In Bolter’s article “Writing as Technology” he cites the differences in cultural literacy. Our backgrounds with reading and writing contributes to our understanding “… that language can have a visual as well as an aural dimension, that words can be recorded and shown to others who are not present…” People who read often or who come from highly literate cultures reveal their literacy level when they are reading or writing. Illiterate people “are denied access to language” as educated people speak in combination of colloquial and literary terms.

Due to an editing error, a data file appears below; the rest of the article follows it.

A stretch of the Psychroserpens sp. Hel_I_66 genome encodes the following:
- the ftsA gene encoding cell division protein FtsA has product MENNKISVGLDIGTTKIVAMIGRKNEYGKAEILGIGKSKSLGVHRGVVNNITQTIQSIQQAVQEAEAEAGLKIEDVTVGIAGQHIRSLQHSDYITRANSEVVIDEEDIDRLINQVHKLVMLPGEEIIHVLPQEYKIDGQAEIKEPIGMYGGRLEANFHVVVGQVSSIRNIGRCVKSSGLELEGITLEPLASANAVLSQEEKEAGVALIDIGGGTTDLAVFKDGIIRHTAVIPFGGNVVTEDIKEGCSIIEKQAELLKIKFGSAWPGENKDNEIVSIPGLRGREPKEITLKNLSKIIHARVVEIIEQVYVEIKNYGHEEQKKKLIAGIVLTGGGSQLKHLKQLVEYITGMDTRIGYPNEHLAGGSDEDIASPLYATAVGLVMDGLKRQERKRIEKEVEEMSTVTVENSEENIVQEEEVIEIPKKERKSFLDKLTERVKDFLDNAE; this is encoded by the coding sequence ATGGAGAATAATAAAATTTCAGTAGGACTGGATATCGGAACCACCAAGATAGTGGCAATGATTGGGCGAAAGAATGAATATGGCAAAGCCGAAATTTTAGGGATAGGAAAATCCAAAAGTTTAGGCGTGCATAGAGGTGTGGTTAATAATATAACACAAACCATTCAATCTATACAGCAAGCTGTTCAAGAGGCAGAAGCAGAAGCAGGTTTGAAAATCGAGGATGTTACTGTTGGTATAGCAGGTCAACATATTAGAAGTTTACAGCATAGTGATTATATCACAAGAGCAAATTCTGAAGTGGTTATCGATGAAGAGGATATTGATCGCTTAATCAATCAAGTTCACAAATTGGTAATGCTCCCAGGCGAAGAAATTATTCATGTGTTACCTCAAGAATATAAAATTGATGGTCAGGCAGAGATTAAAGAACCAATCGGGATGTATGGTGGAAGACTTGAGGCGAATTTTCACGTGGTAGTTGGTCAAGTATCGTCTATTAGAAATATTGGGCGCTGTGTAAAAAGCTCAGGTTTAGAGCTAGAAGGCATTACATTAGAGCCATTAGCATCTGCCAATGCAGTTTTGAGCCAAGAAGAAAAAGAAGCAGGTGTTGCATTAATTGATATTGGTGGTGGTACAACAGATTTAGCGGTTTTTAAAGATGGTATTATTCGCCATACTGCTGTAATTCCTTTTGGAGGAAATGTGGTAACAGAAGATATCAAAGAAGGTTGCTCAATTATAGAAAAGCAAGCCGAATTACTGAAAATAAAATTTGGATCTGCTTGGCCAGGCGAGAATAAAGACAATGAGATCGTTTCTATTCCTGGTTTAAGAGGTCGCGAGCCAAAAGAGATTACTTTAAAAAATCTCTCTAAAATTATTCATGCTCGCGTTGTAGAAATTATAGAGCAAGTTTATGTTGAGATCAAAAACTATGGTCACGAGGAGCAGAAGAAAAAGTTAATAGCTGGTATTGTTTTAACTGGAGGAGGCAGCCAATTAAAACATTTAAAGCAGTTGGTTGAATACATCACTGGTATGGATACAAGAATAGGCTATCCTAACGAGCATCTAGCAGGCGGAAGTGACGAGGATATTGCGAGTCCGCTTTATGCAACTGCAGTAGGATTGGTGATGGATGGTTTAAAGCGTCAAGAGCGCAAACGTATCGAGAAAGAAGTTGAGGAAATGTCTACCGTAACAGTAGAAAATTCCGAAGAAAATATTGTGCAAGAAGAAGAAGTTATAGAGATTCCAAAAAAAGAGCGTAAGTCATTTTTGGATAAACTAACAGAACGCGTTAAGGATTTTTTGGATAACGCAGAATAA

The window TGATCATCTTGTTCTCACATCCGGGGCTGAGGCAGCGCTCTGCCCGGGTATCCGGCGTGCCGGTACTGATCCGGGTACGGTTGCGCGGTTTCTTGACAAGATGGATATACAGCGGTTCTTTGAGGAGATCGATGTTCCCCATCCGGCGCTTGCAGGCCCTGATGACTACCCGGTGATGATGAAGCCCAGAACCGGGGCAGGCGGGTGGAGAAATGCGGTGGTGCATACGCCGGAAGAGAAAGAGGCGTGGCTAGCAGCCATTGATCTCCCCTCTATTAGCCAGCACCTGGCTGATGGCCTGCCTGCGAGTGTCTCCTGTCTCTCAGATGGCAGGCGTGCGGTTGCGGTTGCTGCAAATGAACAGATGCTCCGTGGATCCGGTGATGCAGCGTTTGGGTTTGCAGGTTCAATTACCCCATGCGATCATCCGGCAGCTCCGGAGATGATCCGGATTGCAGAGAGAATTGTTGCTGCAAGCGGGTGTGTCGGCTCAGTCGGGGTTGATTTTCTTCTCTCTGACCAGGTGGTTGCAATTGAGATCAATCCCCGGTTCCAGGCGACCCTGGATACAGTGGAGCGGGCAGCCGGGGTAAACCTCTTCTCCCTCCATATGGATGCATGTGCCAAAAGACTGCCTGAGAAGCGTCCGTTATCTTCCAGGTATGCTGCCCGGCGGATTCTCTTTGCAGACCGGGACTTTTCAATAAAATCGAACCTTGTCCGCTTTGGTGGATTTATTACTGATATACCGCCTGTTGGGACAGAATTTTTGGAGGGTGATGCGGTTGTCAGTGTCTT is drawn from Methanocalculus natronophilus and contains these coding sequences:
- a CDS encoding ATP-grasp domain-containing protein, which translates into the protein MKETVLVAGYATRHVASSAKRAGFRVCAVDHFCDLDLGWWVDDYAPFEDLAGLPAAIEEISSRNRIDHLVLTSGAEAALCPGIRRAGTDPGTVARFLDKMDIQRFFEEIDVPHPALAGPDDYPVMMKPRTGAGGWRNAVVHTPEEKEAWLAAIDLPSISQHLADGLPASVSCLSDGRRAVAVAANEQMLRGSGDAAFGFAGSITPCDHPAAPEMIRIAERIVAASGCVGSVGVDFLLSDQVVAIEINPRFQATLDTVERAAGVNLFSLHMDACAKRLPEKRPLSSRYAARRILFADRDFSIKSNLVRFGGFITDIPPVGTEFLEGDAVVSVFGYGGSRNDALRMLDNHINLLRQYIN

Bolter’s also comments on the technologies related to writing, such as the pen, paper, parchment, quill, printing press, and computer and our relationship as writers to technology. If we were to distance ourselves from the computer we would still be connected to technology through the manufacturing process of the pen. He states that technologies do not invade the mind, technologies “are natural in the sense that they are constituted by the interaction of physical materials and human practices.” No computer can function as a writing space without a writer; computers are not generative beings, they required outside input.